Day 47 Weds 15-06-2005
Lybster to John O'Groats
Brenda does me proud - breakfast at 6:45. I told her that her B&B is perfect, and she expains that she is not listed with the local tourist board - too many boxes to tick on the forms. I have found that some of the best places to stay aren't listed - I think immediately of Mrs Henshaw back in the Midlands.
I planned to leave the A9, and follow dead straight lanes north toward the coast, via Watton. It was a good distance to cover to reach John O'Groats, over thirty miles, covering flattish land without much habitation. The day was warm and sunny, and I could picture myself celebrating later in the day, bathed in sunlight at John O'Groats. Little did I know...
The lanes were, if I'm honest, boring. I just wanted to get this day finished. I passed the Grey Cairns of Camster, two large, neolithic chambered cairns, but walked on without stopping. There was bleak farmland, and large areas of coniferous woodland. I got to Watten at 11:30. I popped into the local shop for a snack, and the woman inside commented that it would be a lovely afternoon for walking. Little did she know...
I walked past Loch Watten, a pleasing body of water, which brightened up the day, then continued along endless straight lanes towards the coast. The sky darkened, it became a little misty, and, of course, it started to rain, quite gently. I walked on, the road forever rose up to the next hill, only to reveal another arrow straight stretch to the top of the next rise. The gentle rain became heavier, and the temperature dropped.
Getting wetter and colder, I dripped along, thinking that the next hill would reveal the sea, which it didn't, of course. I put my head down, and kept walking. When I had given up all hope of seeing the sea, I looked up... and there it was! The Pentland Firth, part of the Atlantic Ocean, with the Island of Stroma huddled a mile or two out to sea, shrouded in mist and rain. I now had to head east along the coast for about three miles, to reach my ultimate destination. The rain fell harder, and felt freezing, I was very wet, but happy to be so near the end of my journey.
I passed the youth hostel at Canisbay, where I knew Jean and John were going to stay. The hostel was closed, but I asked a hiker who was planning to stay there to pass a message to them for me. I found out a couple of weeks later that they had arrived the next day, but did receive my message of congratulations.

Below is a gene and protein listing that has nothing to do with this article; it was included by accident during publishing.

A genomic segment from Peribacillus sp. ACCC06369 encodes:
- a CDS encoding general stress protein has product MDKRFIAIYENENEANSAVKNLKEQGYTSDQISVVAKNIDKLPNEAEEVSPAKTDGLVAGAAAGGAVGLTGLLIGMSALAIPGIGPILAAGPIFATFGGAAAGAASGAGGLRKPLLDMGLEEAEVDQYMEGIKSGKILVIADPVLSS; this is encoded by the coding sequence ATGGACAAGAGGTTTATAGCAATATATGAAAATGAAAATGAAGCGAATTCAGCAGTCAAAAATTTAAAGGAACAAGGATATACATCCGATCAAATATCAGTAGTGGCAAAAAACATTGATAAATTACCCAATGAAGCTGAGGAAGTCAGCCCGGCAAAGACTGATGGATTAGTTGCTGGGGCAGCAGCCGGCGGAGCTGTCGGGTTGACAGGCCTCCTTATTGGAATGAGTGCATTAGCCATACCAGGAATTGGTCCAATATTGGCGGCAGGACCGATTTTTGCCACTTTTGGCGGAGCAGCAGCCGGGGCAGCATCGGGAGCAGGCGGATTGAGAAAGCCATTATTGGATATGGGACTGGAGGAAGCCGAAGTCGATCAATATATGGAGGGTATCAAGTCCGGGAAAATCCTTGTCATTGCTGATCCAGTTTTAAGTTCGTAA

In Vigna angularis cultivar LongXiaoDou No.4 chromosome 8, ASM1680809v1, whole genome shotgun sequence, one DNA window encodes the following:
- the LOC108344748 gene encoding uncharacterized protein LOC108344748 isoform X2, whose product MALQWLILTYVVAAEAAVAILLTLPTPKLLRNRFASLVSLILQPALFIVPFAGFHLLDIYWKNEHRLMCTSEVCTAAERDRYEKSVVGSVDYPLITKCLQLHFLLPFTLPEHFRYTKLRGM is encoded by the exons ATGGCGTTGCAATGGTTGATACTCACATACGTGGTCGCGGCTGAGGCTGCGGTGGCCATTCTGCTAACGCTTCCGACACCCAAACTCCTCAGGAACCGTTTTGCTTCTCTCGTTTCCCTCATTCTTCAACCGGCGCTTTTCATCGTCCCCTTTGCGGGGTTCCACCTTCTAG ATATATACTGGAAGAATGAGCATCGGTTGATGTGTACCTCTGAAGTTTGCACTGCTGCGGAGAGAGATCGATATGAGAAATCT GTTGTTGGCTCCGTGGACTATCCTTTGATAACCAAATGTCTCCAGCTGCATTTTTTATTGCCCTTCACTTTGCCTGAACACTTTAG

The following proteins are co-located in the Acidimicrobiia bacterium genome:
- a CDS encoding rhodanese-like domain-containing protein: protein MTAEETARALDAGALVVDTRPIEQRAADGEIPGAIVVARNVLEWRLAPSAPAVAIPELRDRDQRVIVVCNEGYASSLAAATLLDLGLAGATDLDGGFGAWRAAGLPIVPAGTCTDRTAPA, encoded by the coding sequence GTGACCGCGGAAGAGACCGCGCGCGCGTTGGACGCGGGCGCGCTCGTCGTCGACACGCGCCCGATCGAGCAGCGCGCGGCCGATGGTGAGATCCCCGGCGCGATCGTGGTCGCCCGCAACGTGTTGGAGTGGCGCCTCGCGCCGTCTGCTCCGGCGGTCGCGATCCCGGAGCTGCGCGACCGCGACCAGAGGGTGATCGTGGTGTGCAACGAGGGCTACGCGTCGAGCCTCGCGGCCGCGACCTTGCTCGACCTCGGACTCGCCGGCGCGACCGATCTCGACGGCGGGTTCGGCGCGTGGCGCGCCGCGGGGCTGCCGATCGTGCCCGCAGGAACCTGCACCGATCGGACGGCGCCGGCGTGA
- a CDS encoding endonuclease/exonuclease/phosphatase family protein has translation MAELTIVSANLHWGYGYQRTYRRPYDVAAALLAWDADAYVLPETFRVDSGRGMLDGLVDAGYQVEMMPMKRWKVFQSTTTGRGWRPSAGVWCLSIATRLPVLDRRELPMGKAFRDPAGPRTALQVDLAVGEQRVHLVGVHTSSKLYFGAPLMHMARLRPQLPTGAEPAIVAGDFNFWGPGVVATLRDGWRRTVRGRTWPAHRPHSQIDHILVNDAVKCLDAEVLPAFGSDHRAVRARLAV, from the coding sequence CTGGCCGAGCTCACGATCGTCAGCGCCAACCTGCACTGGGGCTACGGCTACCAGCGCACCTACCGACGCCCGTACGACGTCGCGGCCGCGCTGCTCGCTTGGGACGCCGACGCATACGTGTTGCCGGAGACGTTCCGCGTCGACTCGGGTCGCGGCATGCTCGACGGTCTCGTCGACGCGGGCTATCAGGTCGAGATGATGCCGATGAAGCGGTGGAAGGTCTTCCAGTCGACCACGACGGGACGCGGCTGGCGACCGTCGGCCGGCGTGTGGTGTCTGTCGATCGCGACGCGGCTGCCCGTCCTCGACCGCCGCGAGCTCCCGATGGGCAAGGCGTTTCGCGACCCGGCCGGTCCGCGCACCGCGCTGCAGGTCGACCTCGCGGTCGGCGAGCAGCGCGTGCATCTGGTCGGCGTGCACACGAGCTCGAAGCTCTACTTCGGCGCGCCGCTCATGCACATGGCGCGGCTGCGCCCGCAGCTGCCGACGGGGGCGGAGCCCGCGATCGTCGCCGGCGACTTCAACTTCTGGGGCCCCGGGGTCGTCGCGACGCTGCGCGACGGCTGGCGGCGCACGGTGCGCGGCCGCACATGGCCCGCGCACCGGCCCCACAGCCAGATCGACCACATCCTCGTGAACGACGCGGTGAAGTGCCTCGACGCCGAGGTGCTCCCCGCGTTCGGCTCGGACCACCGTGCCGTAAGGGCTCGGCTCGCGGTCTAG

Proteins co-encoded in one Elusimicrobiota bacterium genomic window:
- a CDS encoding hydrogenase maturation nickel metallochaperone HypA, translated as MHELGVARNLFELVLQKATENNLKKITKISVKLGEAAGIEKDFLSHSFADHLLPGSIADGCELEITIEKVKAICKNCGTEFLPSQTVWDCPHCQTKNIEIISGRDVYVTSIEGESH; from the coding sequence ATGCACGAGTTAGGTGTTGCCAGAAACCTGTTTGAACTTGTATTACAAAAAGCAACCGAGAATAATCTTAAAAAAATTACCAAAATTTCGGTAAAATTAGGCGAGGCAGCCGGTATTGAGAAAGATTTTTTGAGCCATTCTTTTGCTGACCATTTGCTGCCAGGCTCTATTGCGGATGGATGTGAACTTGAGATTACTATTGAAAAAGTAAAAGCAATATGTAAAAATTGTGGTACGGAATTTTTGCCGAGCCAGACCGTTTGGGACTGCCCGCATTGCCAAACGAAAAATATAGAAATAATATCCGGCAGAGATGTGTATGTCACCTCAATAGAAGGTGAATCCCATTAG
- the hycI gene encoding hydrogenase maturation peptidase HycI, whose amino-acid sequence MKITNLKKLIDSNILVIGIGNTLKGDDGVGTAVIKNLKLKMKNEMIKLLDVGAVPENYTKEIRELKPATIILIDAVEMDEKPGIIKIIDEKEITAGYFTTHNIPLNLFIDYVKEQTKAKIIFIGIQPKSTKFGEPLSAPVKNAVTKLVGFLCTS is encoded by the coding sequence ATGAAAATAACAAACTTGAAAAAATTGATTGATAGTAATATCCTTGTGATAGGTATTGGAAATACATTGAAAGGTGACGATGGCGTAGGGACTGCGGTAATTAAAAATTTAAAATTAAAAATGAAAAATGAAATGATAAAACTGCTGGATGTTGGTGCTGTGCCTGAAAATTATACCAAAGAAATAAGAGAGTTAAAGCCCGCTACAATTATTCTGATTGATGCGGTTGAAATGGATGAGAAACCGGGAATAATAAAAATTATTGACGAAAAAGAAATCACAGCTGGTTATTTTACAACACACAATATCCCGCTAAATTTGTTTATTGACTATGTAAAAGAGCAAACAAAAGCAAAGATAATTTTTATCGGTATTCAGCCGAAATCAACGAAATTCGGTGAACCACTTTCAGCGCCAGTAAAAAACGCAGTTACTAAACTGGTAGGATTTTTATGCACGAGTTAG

The rain got heavier, and I eventually reached the village of John O'Groats. I turned north, and walked the last quarter of a mile down to the harbour, where there was a hotel, the famous sign, and a few touristy shops and facilities. It was about 3:30. I had finished!!!
When I imagined this moment, I thought of a place thronged with tourists, all watching this brave hiker finish an epic quest. I even allowed the assembled crowd to clap, as I struggled to hold back the tears. People would offer to take my photo, and shake my hand. As always, real life didn't match my expectation. I was soaked, freezing, not at all emotional, and alone!
I had to take a photo, but was reluctant to get my camera wet. At this moment a couple of gorgeous continental girls arrived, and I got them to do the honours with the camera. Then, a cyclist arrived, who just starting his own Lejog. I talked to him, and the girls wandered off before I could invite them for a celebratory drink. Oh well... Another cyclist arrived, who had just finished Lejog! I chatted to him, and asked him to come for a drink in the hotel bar. He declined, as he was also wet and cold, and wanted to get to the B&B back up the road, where he had booked a room. I arranged to meet up with him shortly, as I would also want a room at the B&B.
Alone, I wandered into the bar. The rest of the hotel was closed, but they kept the bar open. This was where the famous register was kept. Every successful Lejog walker, cyclist, runner, or whatever, should sign the register to mark their achievement. The bar was, thankfully, very warm, and I was, along with the bar man, the only person in there. I ordered a beer, and asked for the register. My hands were now so numb, I couldn't grip the pen, or my glass. I sat alone, near a radiator, and slowly thawed out. After twenty minutes, I could grip the pen, and left my message. I can't remember what I wrote, but I left a message for Richard, which he had asked me to do. I returned to my seat, and sent text messages to everyone back home. "Bloody hell - I've done it !!!!"
I had to have a second drink, some tourists from New Zealand came in, fresh off the plane, and eventually I felt warm enough to go back out into the rain and walk back to the B&B. When I had passed it earlier, there was a "Vacancies" sign, but now the sign said "No Vacancies"! Oh bu**er. However, Peter, the cyclist, had saved a bed for me! What a nice guy!
Later in the evening Peter and I went across the road to the pub for a meal. Peter is a postman, who started the Lejog cycle with a friend. His friend came off his bike, and had to retire hurt, so Peter carried on on his own. I learned something about him which struck me as a wierd coincidence: at work in the sorting office he had a freak accident, falling and injuring his head. He stopped breathing, and his colleagues had to use heart massage and mouth to mouth resuscitation until the ambulance arrived. Peter was lucky, and recovered from his head injuries. So I had now met four people in Scotland who had recovered from head injuries! Strange...
Mr and Mrs D J Steven
Caber Feidh Guest House